Next month, the Government's $80 million SMEs Go Digital Programme will be implemented to help more small and medium-sized enterprises (SMEs) digitalise their products, services and processes.
This programme replaces the seven-year-old iSprint scheme, which provides similar subsidies of up to 70 per cent of technology purchases and is capped at $300,000 for each SME.
The new programme will not only aid SMEs, but also help service providers like Enhanzcom, a small SME that has been helping other SMEs digitise their workflow for nearly a decade.
Enhanzcom founder and chief executive officer Edwin Seah, 49, said that the new programme makes the process of getting SMEs to adopt technology a lot easier.
"SME service providers like us can then focus on understanding their needs and providing a good solution; rather than giving justifications for their digitalising," he said.
Enhanzcom offers affordable, customisable and scalable digital workflow solutions to local SMEs through its Fitprise software. It is a Web-based software management system designed to fit and integrate business operational workflows in any industry.
Fitprise is the brainchild of Dr Song Bin, 60, a senior scientist at the Singapore Institute of Manufacturing Technology (SIMTech) of the Agency for Science, Technology and Research (A*Star).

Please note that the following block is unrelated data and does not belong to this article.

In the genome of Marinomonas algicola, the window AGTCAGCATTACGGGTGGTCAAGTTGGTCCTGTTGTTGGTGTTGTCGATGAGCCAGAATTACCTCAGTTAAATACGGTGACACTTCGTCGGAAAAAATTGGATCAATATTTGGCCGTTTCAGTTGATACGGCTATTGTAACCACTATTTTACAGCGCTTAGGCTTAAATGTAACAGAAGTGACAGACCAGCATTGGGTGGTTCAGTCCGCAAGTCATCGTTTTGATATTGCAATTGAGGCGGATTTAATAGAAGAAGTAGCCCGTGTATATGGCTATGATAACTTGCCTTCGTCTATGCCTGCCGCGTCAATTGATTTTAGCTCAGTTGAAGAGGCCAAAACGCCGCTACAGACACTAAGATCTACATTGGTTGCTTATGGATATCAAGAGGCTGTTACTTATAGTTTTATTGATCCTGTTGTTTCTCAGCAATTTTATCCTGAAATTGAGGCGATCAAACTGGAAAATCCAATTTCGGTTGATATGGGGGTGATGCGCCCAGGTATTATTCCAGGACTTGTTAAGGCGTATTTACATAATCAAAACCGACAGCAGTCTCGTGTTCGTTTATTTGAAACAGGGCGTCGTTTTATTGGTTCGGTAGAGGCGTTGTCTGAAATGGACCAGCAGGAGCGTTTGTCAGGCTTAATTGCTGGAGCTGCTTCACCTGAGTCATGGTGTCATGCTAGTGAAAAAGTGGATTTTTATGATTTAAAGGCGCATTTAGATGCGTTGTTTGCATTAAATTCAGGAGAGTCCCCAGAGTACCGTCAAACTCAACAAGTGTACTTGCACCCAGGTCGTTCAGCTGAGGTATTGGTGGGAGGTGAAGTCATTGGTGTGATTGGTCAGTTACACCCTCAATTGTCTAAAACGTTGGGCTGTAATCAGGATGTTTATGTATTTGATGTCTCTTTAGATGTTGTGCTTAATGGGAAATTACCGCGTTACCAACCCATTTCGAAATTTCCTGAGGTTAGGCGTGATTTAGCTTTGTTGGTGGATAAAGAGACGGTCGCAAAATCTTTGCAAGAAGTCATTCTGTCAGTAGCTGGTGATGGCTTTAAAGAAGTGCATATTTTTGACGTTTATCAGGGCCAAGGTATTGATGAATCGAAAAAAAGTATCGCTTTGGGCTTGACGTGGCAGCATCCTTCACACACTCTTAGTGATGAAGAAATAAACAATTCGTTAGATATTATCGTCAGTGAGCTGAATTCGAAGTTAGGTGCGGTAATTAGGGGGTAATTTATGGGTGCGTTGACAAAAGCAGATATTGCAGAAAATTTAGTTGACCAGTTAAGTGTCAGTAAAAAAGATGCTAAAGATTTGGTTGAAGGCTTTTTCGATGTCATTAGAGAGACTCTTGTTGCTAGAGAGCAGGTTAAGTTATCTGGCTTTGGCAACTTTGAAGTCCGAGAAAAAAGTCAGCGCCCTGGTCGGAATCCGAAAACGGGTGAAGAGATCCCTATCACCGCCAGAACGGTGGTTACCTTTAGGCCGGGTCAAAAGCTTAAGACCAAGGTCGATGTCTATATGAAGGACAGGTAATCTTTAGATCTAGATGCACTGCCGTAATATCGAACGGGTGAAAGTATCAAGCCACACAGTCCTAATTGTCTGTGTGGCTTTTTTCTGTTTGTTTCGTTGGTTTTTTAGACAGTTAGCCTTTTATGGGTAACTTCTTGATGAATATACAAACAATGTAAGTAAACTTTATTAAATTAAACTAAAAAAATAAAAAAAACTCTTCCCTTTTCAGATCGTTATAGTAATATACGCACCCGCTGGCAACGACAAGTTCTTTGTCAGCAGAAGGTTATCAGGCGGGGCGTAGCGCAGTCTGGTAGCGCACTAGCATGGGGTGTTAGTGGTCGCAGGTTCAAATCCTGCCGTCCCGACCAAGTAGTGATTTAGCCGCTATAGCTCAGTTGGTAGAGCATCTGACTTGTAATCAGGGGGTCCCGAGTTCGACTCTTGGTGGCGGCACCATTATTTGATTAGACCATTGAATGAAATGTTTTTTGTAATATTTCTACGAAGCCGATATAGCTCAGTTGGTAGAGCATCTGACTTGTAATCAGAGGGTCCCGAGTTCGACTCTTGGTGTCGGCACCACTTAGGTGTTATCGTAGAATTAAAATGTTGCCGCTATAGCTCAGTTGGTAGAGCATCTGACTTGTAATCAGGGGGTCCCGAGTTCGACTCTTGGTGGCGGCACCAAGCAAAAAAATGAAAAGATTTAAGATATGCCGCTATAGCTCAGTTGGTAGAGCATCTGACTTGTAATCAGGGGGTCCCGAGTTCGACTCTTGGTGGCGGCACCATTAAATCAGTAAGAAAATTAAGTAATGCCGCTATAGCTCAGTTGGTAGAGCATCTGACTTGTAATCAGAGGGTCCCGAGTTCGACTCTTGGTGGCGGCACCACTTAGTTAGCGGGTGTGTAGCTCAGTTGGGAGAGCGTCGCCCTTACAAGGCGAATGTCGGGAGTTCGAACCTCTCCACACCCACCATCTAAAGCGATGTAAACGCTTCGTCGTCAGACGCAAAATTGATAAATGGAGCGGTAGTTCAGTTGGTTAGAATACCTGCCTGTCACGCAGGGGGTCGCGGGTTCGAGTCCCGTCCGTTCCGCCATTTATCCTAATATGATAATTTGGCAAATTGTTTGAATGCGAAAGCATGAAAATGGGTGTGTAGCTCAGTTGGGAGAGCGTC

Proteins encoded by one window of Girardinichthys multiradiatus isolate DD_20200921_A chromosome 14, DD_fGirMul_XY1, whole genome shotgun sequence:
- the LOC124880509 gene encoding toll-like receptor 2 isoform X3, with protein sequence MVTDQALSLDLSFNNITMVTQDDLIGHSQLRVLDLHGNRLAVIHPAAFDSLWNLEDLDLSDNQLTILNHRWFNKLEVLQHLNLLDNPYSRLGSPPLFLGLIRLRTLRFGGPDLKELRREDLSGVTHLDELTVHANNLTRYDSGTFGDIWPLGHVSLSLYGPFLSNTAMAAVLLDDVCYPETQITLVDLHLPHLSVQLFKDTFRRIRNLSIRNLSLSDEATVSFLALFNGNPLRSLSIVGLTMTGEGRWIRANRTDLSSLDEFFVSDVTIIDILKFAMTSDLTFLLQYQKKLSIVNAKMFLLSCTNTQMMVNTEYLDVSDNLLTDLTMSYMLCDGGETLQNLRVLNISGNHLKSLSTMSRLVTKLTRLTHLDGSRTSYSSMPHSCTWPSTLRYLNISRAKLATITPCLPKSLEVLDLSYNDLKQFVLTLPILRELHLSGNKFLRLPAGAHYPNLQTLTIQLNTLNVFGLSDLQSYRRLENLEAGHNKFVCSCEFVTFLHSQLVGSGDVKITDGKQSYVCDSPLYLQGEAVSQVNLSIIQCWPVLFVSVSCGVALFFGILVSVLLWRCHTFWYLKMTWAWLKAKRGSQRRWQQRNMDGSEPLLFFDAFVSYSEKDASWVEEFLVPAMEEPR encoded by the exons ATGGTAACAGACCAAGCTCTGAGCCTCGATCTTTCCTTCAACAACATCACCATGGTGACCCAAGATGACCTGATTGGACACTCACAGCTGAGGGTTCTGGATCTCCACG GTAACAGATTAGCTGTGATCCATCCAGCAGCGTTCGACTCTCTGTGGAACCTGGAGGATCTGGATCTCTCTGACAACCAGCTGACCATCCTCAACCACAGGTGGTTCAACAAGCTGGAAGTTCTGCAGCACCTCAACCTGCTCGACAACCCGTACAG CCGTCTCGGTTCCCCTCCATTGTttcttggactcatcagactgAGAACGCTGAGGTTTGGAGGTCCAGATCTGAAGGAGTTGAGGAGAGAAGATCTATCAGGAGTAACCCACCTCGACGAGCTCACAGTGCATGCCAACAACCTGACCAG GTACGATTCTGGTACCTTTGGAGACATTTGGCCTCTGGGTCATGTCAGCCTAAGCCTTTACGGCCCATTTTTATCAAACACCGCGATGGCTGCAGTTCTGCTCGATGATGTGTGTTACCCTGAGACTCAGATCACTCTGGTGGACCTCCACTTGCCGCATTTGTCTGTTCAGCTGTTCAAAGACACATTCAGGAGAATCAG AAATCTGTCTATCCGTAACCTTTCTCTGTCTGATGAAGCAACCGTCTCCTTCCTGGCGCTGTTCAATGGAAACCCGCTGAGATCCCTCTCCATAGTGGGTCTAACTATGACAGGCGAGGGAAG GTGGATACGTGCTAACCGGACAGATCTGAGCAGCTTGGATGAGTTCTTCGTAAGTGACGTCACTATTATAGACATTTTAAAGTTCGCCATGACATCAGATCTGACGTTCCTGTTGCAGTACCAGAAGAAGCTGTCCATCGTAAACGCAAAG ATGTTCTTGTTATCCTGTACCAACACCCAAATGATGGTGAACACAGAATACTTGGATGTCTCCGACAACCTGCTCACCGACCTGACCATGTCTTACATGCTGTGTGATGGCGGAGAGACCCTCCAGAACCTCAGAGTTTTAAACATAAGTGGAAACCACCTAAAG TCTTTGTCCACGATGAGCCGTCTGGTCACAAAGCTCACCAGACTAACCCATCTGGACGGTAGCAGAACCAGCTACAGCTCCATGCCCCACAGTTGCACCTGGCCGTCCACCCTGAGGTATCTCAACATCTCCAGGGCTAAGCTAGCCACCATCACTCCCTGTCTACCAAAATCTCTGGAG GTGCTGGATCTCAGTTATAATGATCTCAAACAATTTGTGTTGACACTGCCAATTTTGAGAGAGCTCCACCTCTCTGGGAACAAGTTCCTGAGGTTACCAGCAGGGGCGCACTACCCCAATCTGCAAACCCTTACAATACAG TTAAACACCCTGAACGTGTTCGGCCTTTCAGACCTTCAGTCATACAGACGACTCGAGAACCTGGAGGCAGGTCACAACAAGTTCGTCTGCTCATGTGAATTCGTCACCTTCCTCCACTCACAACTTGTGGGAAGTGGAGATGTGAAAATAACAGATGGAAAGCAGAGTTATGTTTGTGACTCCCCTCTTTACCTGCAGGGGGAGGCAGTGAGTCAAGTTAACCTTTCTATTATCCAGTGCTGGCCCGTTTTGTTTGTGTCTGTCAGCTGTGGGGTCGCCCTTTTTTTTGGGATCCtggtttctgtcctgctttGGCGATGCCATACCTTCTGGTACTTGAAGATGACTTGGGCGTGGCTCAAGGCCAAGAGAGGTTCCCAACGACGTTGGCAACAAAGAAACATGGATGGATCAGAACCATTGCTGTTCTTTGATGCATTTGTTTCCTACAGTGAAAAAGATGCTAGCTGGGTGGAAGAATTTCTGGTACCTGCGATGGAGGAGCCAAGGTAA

It all began in 2002, when Singapore was starting to move towards a knowledge-based economy. At the time, Dr Song saw that, while big companies were able to integrate their IT systems into their workflow, SMEs did not have the budget to do so. So, he decided to work with two SMEs to see how they could digitise and streamline their workflow.
But after completing the two projects, he felt it would be too time-consuming and costly to build new solutions from ground up for other companies.
"I wanted to create a software platform that can be easily configured and quickly deployed in different companies and industries," said Dr Song.
His solution: A Unified Configurable Architecture (UCA) software development platform that would later form the backbone of Fitprise.
Seeing Dr Song's work and realising its potential, Mr Seah - who got to know Dr Song in 2007 through a mutual contact - seized the opportunity. He quit his previous start-up Vovici (also a software company) and started Enhanzcom with his own money, as well as with funding support from his wife and another investor.
It was good timing as well because Dr Song was looking ahead to other projects. "The problem with researchers like me is that, after finishing one project, we want to quickly move on to other projects," said Dr Song.
As for Mr Seah, he felt at the time that there was a "huge opportunity in helping local businesses establish a basic IT framework".
He cited a 2007 SME survey by the then Infocomm Development Authority, which reported that only around 3 to 7 per cent of local SMEs had adopted a digitised customer-relationship management or supply-chain management workflow system.